February 28, 2011

no surprise here...

My Political Views
I am a left social libertarian
Left: 4.33, Libertarian: 6.47

Political Spectrum Quiz
My Culture War Stance
Score: -8.18


5 comments:

Erika Baker said...

It would be interesting to discover whether comments that make someone a left social liberitarian in the US make them a middle of the road conservative in Europe.

Tobias Stanislas Haller said...

That is likely! The "cultural" questions were all about current hot issues in the US which are rather more settled in much of Europe. Same for the libertarian part -- though ironically, Europe is less libertarian on free speech (including hate speech), and gun ownership, though more libertarian on drug laws. The US is a hodgepodge lacking principle or coherence -- American conservatives and European liberals think what they like should be allowed and protected, but what they don't like, regulated. A true libertarian holds liberty itself as a higher standard. At least that's my perception...

Erika Baker said...

Interesting examples!
Even a true libertarian has to balance the merits of two conflicting goods. The European laws on hate speech come down on the side of believing that free speech is less important than protecting someone from actual harm, and so inciting violence becomes a criminal offence.

The same is true for gun ownership. Weighing up the respective merits of allowing people free access to guns and reducing gun-related death and injury, European libertarians tend to opt for the liberty of those at risk from being shot.

How does the intellectual American argument work out?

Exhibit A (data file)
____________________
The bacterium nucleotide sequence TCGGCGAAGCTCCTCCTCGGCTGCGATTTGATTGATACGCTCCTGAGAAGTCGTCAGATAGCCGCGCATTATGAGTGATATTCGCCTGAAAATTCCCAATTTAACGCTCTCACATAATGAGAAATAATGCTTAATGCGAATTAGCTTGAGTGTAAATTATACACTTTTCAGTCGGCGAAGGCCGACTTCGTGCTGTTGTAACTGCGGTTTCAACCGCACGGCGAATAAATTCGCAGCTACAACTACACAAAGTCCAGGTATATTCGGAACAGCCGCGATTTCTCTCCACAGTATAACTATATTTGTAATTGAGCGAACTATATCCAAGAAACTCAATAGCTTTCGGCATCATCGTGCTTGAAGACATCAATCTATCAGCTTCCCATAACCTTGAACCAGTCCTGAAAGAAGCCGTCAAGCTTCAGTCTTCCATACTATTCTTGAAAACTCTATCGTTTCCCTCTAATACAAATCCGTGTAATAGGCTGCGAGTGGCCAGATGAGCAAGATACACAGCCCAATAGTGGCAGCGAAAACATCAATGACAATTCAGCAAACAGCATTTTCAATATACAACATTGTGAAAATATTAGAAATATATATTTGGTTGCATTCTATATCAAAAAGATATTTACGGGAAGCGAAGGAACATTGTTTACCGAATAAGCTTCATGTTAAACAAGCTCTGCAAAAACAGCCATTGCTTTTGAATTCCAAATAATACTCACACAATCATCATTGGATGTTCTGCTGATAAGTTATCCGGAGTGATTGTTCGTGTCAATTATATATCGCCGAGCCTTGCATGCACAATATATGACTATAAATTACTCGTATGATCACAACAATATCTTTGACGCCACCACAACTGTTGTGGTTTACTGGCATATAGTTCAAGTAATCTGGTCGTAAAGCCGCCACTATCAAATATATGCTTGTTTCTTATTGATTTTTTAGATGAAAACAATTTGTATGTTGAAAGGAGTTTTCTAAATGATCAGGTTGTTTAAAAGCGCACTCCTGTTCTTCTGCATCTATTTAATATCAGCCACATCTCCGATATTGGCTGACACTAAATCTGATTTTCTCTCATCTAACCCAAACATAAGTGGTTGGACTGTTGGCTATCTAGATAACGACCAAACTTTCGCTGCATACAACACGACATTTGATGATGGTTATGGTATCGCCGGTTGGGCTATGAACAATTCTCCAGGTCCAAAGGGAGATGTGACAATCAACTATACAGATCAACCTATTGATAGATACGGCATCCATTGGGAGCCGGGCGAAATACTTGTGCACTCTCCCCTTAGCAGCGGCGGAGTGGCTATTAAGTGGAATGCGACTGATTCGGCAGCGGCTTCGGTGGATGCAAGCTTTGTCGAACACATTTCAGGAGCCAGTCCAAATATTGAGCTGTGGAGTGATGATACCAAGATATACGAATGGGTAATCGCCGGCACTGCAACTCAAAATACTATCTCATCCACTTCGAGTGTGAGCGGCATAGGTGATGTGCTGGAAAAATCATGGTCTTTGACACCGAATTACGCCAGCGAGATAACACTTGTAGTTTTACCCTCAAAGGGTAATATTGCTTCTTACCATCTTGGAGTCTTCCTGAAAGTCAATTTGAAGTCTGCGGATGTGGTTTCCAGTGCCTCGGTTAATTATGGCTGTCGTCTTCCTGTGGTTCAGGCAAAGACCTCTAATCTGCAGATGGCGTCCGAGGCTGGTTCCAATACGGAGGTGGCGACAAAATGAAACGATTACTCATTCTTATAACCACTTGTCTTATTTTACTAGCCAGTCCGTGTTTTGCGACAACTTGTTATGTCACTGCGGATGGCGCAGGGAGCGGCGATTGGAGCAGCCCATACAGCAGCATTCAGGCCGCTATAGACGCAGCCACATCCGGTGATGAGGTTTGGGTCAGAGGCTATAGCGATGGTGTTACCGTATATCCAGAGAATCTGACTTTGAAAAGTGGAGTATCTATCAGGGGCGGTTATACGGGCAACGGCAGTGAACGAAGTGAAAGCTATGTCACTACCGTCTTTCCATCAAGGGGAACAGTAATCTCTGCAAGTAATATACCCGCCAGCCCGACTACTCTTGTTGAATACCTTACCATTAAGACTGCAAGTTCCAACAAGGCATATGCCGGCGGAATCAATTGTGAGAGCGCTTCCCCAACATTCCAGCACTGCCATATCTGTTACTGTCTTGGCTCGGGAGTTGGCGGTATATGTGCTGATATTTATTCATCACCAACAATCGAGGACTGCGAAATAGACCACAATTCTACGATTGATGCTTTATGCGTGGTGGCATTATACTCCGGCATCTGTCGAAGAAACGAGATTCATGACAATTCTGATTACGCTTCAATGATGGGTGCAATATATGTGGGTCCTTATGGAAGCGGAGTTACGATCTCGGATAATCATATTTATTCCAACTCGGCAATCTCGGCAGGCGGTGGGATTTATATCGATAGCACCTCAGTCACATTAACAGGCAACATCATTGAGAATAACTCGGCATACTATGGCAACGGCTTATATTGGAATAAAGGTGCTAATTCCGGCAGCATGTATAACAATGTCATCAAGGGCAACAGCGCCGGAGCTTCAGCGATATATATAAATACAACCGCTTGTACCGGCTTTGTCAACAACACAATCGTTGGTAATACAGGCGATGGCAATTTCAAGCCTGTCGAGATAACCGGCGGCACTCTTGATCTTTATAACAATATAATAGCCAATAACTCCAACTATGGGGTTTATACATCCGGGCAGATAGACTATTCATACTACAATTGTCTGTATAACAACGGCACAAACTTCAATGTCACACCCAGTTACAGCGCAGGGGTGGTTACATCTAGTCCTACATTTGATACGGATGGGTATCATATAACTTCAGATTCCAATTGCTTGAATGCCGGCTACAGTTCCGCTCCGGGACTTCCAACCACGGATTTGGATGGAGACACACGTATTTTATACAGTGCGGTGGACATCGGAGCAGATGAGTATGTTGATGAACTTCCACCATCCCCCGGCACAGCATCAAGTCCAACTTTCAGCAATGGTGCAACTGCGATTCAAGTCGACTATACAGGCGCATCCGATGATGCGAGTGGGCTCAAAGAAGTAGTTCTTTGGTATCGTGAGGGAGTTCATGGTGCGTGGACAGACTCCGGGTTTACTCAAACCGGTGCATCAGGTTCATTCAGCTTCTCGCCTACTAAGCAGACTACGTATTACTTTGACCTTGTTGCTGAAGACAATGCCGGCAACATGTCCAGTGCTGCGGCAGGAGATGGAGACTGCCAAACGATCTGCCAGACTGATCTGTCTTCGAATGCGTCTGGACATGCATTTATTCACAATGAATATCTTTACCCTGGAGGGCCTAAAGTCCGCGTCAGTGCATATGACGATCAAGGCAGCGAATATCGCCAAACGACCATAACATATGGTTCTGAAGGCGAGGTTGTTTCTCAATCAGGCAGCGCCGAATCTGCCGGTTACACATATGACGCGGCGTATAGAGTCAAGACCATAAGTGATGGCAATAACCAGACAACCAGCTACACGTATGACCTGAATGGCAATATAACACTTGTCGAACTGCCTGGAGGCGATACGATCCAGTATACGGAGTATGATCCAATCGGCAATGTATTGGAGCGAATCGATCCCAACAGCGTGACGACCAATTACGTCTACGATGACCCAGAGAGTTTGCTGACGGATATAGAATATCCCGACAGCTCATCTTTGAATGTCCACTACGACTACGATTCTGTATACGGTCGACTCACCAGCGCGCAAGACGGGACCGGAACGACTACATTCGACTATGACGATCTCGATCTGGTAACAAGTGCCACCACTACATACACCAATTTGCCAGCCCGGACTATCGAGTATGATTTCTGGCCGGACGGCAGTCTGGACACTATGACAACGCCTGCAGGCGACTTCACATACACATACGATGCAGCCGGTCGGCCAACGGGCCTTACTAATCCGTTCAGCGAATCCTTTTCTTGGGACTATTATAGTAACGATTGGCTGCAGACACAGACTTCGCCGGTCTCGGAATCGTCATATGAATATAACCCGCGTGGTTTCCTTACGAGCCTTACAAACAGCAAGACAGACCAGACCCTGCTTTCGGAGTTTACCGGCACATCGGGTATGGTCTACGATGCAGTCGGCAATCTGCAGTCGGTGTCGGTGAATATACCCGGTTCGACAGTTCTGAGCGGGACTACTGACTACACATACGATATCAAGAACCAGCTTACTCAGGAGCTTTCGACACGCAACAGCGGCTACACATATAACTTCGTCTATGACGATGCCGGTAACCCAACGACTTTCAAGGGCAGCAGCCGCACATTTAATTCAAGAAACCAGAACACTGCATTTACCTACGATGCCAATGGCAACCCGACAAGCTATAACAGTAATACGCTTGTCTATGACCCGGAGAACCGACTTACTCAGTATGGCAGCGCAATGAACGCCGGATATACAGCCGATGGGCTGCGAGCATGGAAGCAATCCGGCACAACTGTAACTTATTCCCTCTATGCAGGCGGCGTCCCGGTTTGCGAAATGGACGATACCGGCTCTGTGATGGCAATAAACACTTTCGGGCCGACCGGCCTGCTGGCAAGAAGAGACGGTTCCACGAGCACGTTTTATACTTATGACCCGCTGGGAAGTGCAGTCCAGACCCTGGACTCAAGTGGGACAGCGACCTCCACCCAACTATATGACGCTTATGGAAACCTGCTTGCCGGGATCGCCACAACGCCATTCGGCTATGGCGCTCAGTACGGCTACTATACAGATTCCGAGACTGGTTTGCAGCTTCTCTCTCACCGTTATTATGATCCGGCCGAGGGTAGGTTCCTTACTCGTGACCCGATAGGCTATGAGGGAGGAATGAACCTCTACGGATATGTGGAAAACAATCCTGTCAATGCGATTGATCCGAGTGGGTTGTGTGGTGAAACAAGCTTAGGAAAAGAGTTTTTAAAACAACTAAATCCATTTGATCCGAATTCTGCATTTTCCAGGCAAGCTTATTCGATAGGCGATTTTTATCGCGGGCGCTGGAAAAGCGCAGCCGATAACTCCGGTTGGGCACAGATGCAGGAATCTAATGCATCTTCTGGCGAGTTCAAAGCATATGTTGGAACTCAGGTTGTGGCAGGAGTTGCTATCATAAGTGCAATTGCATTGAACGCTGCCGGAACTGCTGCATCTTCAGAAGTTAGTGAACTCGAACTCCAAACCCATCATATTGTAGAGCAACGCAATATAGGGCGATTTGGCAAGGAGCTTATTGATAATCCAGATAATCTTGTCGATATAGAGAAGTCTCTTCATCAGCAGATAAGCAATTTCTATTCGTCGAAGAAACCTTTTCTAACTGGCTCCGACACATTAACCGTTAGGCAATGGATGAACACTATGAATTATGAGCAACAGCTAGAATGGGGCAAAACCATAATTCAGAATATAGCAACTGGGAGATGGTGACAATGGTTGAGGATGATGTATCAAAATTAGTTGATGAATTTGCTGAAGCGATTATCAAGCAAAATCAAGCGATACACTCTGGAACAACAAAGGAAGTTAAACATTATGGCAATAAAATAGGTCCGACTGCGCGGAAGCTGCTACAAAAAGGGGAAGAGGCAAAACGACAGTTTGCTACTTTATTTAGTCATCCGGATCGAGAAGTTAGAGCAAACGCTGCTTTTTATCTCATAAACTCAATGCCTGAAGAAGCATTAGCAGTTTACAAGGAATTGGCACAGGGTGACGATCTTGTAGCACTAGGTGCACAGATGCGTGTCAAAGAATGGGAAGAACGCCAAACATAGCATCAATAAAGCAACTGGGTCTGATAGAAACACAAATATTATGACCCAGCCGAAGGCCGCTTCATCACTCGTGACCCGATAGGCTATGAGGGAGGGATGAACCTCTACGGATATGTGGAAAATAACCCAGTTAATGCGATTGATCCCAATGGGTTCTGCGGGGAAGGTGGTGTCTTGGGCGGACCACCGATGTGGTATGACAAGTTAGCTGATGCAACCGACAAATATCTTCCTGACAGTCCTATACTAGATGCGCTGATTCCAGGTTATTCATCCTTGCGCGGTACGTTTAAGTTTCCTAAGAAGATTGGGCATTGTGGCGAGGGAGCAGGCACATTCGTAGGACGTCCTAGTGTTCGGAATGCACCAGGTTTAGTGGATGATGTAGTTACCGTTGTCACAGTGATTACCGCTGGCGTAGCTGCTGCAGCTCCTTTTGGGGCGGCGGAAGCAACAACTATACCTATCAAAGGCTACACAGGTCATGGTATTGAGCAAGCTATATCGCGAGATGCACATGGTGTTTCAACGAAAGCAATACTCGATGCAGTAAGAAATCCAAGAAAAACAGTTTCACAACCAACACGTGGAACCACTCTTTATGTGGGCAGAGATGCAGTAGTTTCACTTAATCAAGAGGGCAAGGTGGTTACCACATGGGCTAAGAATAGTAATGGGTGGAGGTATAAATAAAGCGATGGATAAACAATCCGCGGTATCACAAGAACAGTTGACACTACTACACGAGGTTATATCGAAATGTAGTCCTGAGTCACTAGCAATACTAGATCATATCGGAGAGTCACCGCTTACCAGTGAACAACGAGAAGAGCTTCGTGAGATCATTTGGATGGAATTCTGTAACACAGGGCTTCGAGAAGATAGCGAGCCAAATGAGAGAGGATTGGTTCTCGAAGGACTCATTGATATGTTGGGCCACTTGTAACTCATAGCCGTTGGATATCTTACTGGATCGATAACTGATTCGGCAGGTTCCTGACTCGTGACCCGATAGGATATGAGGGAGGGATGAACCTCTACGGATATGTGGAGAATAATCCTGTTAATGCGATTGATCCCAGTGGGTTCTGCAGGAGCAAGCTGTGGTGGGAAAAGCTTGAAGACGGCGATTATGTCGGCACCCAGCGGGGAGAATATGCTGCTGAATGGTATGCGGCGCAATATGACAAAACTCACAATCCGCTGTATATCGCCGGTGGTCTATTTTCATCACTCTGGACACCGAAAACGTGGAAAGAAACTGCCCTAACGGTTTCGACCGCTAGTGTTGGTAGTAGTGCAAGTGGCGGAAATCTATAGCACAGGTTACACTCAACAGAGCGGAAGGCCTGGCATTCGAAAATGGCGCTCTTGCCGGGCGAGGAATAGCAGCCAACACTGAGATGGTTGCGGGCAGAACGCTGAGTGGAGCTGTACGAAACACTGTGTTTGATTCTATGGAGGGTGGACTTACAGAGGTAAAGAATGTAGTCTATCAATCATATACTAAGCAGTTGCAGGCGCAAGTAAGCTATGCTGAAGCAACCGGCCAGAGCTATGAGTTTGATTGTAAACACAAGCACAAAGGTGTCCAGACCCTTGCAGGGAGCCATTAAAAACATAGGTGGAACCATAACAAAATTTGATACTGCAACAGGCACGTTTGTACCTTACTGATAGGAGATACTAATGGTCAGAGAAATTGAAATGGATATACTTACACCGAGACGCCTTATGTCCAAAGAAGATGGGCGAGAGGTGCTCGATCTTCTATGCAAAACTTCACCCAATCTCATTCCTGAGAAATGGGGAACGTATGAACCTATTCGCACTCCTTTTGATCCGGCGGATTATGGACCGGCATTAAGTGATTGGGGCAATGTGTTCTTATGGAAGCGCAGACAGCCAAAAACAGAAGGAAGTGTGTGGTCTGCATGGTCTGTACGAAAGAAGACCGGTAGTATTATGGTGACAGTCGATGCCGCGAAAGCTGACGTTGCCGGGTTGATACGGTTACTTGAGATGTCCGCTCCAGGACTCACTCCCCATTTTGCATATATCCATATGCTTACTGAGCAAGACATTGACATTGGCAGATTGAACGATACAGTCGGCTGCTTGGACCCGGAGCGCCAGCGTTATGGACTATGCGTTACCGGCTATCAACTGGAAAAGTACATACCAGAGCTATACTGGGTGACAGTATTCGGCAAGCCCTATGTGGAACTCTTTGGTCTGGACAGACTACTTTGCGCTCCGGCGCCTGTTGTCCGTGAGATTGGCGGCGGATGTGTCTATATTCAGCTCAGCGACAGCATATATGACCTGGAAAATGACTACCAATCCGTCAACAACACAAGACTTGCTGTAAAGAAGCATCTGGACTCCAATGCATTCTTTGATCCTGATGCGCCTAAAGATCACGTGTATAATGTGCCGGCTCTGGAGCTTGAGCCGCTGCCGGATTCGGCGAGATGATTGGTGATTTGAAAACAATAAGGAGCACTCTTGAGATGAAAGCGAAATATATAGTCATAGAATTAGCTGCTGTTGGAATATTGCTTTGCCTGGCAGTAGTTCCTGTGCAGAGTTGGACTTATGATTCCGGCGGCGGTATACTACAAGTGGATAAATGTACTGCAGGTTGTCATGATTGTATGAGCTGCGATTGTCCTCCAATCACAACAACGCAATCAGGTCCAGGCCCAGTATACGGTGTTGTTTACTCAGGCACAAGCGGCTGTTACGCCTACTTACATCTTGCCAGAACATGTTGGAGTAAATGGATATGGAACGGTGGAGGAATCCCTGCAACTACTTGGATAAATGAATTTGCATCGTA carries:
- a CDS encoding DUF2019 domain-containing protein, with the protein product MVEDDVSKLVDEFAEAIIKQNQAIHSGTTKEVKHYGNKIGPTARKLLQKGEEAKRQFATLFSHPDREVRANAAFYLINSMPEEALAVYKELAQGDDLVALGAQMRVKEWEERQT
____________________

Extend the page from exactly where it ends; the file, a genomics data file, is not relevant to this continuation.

Tobias Stanislas Haller said...

I'm not sure this is an intellectual difference! (Sound familiar?) Europeans have (in my perception) a much higher standard of the common good, a communitarian attitude. There are no doubt many reasons for this, not the least the limitations of space and language. Americans, with a heritage in which they imagined they had a continent to conquer by manifest destiny, and space to keep on moving until we used it up (shades of C S Lewis' Great Divorce) have an ingrained priority of the individual right over the common good.

As a legal question, naturally the US has laws against inciting to violence -- and when one so incites and actual violence occurs they are prosecuted. Same with guns -- people are punished for the lax care of guns leading to injury or death. But Europe takes what appears to a libertarian to be a more prophylactic approach: enacting laws designed to restrict behavior that might possibly lead to a criminal offense.

As I say, the US is inconsistent. The same people who want free guns oppose gay marriage. I attempt to be a bit more consistent, and so, for instance, favor only moderate laws concerning guns (registration, background checks, limits on the types of weapons permitted, etc.) rather than the more stringent European approach. I also find the European regulation of things like head-scarfs and religious symbols to be corrosive to concepts of religious freedom -- though I do understand the emotional push for those regulations.

I also do not think regulating hate speech makes hate go away. It may only force it underground.

Erika Baker said...

Tobias
I agree with all that you say. In particular with the nonsense of forbidding religious symbols in public.

The question of hate speech is interesting, though. Does forbidding it simply move it underground or does it also signal very strongly that it is not acceptable?
The argument reminds me a little of the one used in the porn industry, that forbidding porn has only ever moved it under the counter.
But what my children's generation now believes to be normal and commonly acceptable is only available to them so freely because there has not been enough pushing underground.